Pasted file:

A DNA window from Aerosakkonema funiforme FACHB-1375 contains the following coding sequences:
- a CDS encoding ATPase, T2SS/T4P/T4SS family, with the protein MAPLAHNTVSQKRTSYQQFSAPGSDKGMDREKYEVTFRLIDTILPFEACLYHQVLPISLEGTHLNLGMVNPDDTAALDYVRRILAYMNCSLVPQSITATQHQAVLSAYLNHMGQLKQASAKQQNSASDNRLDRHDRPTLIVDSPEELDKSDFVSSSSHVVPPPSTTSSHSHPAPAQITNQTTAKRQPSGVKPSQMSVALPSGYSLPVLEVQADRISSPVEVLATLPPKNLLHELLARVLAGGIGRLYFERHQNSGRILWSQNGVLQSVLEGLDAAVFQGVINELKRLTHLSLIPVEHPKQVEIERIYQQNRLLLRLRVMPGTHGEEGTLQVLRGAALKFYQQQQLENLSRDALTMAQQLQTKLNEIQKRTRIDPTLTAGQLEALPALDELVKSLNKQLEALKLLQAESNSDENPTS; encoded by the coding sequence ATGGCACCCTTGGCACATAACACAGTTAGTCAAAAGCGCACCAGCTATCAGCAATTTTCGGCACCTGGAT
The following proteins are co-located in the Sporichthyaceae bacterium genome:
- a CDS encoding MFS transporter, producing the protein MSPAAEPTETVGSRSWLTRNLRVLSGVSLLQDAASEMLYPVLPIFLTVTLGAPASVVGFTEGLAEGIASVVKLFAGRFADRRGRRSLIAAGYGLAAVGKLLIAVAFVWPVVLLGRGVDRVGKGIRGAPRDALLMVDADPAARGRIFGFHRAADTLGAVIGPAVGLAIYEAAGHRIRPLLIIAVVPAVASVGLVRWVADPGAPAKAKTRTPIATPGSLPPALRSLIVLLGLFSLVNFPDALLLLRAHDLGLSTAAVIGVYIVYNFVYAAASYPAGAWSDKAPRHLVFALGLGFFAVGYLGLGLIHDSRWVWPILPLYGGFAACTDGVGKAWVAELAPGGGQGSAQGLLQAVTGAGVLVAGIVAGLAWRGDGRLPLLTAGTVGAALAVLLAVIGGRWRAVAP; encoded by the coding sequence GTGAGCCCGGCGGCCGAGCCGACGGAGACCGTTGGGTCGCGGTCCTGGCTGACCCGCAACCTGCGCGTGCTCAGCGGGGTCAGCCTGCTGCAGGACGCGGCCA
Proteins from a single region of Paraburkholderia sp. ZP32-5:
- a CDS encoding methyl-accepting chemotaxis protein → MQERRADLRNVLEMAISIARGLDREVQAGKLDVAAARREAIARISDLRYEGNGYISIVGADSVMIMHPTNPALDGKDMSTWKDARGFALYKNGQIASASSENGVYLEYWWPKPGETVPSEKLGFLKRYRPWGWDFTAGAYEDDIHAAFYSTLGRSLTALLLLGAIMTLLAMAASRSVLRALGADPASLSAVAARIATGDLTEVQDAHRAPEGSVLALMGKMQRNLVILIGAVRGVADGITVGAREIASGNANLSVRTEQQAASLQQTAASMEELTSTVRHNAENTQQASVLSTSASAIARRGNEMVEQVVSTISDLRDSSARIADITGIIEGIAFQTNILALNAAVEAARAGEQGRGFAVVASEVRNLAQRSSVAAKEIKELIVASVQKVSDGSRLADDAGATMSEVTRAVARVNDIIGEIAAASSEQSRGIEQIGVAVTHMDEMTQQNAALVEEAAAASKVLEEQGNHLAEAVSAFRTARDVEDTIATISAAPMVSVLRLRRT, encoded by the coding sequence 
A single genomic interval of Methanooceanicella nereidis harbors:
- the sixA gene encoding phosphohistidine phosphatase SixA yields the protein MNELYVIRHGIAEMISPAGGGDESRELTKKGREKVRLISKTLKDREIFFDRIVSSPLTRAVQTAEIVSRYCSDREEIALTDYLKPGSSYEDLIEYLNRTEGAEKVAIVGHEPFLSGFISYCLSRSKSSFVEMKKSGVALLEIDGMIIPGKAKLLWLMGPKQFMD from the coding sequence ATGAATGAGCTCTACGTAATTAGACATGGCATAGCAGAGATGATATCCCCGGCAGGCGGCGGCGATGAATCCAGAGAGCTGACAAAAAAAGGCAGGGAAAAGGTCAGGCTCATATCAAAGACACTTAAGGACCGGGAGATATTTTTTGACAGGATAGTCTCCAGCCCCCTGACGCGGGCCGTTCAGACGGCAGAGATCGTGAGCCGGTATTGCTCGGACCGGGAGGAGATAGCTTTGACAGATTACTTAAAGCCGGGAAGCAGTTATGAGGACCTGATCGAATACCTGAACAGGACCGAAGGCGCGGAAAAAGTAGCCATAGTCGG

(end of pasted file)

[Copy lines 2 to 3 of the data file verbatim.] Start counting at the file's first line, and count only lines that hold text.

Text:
- a CDS encoding ATPase, T2SS/T4P/T4SS family, with the protein MAPLAHNTVSQKRTSYQQFSAPGSDKGMDREKYEVTFRLIDTILPFEACLYHQVLPISLEGTHLNLGMVNPDDTAALDYVRRILAYMNCSLVPQSITATQHQAVLSAYLNHMGQLKQASAKQQNSASDNRLDRHDRPTLIVDSPEELDKSDFVSSSSHVVPPPSTTSSHSHPAPAQITNQTTAKRQPSGVKPSQMSVALPSGYSLPVLEVQADRISSPVEVLATLPPKNLLHELLARVLAGGIGRLYFERHQNSGRILWSQNGVLQSVLEGLDAAVFQGVINELKRLTHLSLIPVEHPKQVEIERIYQQNRLLLRLRVMPGTHGEEGTLQVLRGAALKFYQQQQLENLSRDALTMAQQLQTKLNEIQKRTRIDPTLTAGQLEALPALDELVKSLNKQLEALKLLQAESNSDENPTS; encoded by the coding sequence ATGGCACCCTTGGCACATAACACAGTTAGTCAAAAGCGCACCAGCTATCAGCAATTTTCGGCACCTGGAT
The following proteins are co-located in the Sporichthyaceae bacterium genome: